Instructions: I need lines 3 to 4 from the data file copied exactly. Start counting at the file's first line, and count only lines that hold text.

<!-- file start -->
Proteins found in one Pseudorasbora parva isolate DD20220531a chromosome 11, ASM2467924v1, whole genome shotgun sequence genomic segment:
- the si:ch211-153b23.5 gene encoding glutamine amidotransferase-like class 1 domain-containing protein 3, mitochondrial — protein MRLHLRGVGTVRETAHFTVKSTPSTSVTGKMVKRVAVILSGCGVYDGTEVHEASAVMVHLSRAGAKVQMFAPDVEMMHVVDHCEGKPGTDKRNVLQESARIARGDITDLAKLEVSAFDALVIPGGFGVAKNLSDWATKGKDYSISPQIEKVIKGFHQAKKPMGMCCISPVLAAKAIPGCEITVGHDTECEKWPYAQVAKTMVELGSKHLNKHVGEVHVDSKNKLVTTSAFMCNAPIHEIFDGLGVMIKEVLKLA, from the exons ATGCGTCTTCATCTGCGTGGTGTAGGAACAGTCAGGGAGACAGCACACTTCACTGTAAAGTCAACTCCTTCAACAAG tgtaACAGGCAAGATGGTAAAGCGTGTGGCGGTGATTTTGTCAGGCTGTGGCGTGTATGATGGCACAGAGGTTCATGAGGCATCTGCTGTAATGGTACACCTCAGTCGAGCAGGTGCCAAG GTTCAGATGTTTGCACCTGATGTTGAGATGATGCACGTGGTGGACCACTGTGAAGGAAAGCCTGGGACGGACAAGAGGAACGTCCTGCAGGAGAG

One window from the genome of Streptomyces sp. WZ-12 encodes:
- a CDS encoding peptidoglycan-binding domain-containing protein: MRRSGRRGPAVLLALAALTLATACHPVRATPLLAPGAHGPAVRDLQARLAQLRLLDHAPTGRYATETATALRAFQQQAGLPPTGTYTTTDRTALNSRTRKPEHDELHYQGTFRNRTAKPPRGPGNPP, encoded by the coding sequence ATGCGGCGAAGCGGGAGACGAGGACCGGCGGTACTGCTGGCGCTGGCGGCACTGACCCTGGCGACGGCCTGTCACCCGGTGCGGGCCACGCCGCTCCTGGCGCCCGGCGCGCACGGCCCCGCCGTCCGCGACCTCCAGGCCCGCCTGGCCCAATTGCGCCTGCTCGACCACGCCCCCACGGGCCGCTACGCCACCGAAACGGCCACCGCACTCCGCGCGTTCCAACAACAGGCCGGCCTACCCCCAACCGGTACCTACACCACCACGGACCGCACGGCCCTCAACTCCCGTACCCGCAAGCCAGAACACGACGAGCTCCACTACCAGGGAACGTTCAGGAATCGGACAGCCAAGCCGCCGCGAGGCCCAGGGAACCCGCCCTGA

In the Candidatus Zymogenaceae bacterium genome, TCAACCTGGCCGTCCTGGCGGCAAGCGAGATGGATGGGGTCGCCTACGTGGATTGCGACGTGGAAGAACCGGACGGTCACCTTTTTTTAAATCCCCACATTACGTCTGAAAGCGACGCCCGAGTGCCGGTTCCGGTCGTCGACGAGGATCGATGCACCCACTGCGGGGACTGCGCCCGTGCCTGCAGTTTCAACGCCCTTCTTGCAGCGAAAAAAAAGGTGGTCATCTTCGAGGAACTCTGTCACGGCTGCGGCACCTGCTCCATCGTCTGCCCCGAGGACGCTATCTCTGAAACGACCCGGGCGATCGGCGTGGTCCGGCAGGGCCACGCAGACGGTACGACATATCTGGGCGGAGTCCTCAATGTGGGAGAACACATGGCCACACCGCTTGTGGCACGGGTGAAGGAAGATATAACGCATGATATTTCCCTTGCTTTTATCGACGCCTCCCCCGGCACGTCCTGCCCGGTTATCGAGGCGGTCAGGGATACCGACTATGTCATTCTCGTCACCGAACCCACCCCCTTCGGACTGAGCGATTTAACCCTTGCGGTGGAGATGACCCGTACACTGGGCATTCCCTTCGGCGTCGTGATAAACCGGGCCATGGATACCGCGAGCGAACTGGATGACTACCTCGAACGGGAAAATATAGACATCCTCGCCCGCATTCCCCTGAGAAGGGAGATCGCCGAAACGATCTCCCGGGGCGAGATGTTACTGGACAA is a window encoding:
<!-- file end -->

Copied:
One window from the genome of Streptomyces sp. WZ-12 encodes:
- a CDS encoding peptidoglycan-binding domain-containing protein: MRRSGRRGPAVLLALAALTLATACHPVRATPLLAPGAHGPAVRDLQARLAQLRLLDHAPTGRYATETATALRAFQQQAGLPPTGTYTTTDRTALNSRTRKPEHDELHYQGTFRNRTAKPPRGPGNPP, encoded by the coding sequence ATGCGGCGAAGCGGGAGACGAGGACCGGCGGTACTGCTGGCGCTGGCGGCACTGACCCTGGCGACGGCCTGTCACCCGGTGCGGGCCACGCCGCTCCTGGCGCCCGGCGCGCACGGCCCCGCCGTCCGCGACCTCCAGGCCCGCCTGGCCCAATTGCGCCTGCTCGACCACGCCCCCACGGGCCGCTACGCCACCGAAACGGCCACCGCACTCCGCGCGTTCCAACAACAGGCCGGCCTACCCCCAACCGGTACCTACACCACCACGGACCGCACGGCCCTCAACTCCCGTACCCGCAAGCCAGAACACGACGAGCTCCACTACCAGGGAACGTTCAGGAATCGGACAGCCAAGCCGCCGCGAGGCCCAGGGAACCCGCCCTGA